The Fassett Letters - Letter #42

Date: 1/17/58
Place: Placerville
From: Harris
To: Mother, Father, John Fassett
Placerville  Jan 17th 1858              
                                       Dear Mother
                                                          I received your last monthly epistle a few days since and now will try and answer in time. I was at church this morning the text was 84th psalm 10 verse the sermon relative to the 2 great churches Christian & antichristian and was very well delivered.
                                                                        Our business is not so brisk this time of year and I am getting quite fleshy am as fleshy as you ever saw me altho’ not as much as I was the winter of /54. I was very sorry you did not think more of my Ambrotype but can only say that one grows old in any country & close attention to business and a little trouble wears on one any wheres, even in youthful Cal. You at least can see me very near as I am now only I think it flatteres me some As to my having the blues when I wrote you that letter it might have been so for even my fun loving little body is not proof against the insidious foe but notwithstanding I have not been able to always feel happy & contented and have not been as yet able to lay by but little money I care not so much for myself as for you & Father & my Brothers & Sisters for if I could be able to see you once a year & send you a little cash now and then it would make me much happier than I now am, and am in hopes in a year or two I can accomplish my wishes tho’ it seems a long while to wait. I must again thank you for your kind & long letters & the great amount of news contained in them and am very sorry cannot fill mine in the same style. We all have our gifts yours seems to bear & forbear makeing all happy around you, but as for mine I have never found it out and am afraid whatever it is is of little account. One thing you say but little about Uncle Elias’s folks now if him & I do not exactly agree on some points I wish to hear from him sometimes & to be remembered to them all whenever I write, for if we all have faults we also are none of us without our good points & his are many                             Your Harris

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                     Dear Father
                                    I sometimes blame myself for not writing you more and oftener but mother writes so regular and often and by the time that hers are answered I have nothing else to write so yours comes out rather meager altho’ I mean it as much for you as her, still one cannot but like it better when addressed wholly to ones self. I am in hopes to make more money next year than in the last and if I can get a start mean to come and see you all. at least I will make you a visit & make up my mind where I wish to settle then I shall be contented as it is now without home or any of its associations you need not wonder I am sometimes down a little and long for a place where I can go out and in and feel as if someone was interested in my affairs & some one to whom I can talk over & advise with in relation to business & pleasure. If you feel as if you could write me a line now & then I hope you will for I do so like to see your writing & have your advice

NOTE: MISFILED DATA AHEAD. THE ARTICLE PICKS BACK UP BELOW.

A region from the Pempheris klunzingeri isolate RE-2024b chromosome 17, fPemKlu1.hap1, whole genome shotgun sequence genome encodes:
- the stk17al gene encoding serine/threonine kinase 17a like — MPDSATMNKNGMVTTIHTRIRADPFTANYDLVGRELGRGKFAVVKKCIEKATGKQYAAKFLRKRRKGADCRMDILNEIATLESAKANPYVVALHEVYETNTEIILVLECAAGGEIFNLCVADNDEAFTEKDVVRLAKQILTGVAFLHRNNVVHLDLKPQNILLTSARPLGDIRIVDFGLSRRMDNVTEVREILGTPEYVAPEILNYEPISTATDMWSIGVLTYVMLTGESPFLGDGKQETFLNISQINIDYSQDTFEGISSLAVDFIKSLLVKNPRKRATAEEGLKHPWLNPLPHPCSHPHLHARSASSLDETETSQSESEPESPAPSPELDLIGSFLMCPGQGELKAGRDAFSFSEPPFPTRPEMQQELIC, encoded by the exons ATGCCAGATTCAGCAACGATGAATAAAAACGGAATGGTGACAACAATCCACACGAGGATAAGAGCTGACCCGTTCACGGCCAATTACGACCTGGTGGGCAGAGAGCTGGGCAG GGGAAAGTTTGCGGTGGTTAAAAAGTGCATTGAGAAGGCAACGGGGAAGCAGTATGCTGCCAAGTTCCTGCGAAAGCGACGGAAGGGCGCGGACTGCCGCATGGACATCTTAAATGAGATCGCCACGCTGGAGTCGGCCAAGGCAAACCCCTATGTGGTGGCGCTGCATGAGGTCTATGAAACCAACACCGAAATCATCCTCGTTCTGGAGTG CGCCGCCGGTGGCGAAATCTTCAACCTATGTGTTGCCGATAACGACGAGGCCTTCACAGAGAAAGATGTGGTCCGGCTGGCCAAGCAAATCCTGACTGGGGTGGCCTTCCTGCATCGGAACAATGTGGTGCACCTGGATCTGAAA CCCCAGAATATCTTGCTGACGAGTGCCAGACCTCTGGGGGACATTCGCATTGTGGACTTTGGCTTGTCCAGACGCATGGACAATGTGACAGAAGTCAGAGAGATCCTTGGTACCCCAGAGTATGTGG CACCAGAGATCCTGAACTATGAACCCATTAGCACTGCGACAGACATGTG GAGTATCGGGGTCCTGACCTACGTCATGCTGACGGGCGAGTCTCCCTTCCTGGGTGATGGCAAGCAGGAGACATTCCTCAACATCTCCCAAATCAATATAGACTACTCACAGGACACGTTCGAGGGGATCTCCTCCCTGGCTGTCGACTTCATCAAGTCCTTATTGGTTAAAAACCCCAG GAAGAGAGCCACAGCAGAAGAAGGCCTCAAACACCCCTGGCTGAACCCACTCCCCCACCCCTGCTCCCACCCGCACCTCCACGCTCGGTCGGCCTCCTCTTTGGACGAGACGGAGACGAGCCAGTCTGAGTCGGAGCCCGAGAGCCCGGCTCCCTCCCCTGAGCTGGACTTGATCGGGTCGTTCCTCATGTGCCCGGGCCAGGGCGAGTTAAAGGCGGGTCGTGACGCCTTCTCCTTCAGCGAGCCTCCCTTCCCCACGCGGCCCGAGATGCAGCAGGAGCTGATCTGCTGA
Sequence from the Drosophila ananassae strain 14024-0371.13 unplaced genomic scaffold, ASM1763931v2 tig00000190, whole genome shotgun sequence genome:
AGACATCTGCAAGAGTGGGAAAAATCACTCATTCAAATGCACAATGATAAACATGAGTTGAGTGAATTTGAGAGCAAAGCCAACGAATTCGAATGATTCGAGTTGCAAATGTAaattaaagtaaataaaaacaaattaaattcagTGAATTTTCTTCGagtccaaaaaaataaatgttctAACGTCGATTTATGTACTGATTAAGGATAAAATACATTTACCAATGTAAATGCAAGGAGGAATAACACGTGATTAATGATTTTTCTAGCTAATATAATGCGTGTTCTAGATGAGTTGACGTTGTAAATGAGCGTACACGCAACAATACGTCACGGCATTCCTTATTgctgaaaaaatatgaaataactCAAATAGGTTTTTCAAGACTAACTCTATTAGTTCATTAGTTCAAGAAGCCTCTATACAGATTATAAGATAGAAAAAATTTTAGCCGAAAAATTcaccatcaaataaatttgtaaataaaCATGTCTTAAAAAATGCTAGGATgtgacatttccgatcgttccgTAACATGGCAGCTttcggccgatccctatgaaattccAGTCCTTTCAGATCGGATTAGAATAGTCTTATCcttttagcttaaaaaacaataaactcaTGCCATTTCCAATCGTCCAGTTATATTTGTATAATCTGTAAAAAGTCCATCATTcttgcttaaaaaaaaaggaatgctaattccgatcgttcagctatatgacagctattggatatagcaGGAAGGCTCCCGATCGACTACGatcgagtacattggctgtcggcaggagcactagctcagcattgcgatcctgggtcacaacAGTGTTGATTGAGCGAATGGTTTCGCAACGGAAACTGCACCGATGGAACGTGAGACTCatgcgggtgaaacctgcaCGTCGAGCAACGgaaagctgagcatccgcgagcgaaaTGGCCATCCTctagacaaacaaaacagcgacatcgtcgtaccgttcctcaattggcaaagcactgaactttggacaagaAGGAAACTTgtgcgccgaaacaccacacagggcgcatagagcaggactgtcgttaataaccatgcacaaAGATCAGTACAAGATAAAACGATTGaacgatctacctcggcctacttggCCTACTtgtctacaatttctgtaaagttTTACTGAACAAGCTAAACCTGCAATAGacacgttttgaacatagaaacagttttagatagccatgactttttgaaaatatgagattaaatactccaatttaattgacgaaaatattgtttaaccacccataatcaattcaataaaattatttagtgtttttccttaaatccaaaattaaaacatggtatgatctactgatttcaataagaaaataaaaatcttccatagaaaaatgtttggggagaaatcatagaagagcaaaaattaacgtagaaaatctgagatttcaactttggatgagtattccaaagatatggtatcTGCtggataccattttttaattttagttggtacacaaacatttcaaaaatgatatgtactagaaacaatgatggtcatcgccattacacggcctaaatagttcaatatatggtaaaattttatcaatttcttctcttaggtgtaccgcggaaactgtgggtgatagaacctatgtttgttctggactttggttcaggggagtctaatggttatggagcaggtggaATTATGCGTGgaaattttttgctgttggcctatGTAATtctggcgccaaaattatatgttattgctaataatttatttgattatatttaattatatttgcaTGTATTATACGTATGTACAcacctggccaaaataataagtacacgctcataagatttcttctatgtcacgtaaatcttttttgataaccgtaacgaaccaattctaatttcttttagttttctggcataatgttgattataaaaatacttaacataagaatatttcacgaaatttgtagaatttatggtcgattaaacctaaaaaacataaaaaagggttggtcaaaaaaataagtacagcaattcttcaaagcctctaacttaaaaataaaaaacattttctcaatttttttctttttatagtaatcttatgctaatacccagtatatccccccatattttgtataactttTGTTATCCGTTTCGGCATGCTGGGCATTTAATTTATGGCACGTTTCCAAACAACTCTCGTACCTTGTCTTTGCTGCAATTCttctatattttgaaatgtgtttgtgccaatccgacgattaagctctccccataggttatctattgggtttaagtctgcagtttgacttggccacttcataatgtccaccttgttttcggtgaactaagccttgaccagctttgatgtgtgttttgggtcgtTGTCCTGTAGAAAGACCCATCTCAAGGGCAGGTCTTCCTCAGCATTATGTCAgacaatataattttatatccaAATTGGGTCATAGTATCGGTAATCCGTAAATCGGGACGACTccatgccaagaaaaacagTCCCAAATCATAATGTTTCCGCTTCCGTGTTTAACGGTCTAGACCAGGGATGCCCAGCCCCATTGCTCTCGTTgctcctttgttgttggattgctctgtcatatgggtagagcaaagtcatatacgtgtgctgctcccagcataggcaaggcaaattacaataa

Remember me to your Brother & family & all friends & I remain yours Truly  H. H. Fassett

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                   Now John Fassett
                                  You young scamp as you wrote on the last page so will I answer. Did you mean to make fun of your dear Brother cause nature placed a few hairs on his face & he chose to wear them; Or Mr Now Whisker and did you only wish to receive another one smooth faced & so compare notes. Well I’ll tell you what I’ll do  you send me yours first & if I make as much fuss & feel so bad to find you growing old as you with me will just seal the picture up & return to you. I had always thought likenesses sent from friends after an absence of years a pleasure to the receiver but as I have learned to the contrary shall in future be careful how I send mine. I am much obliged for your letter & hope you will continue to write often & be sure I will answer all your letters. Jane how do you do and how is your poor “old Dog Tray” Mary I dont believe the yarn about “the blue eyed chap” & Harry you long bean pole why dont you scratch your mark on each paper & tell me about the Girls. & Willie wee, wee, cant you put a word in now & then to your aff Brother                  H H Fassett

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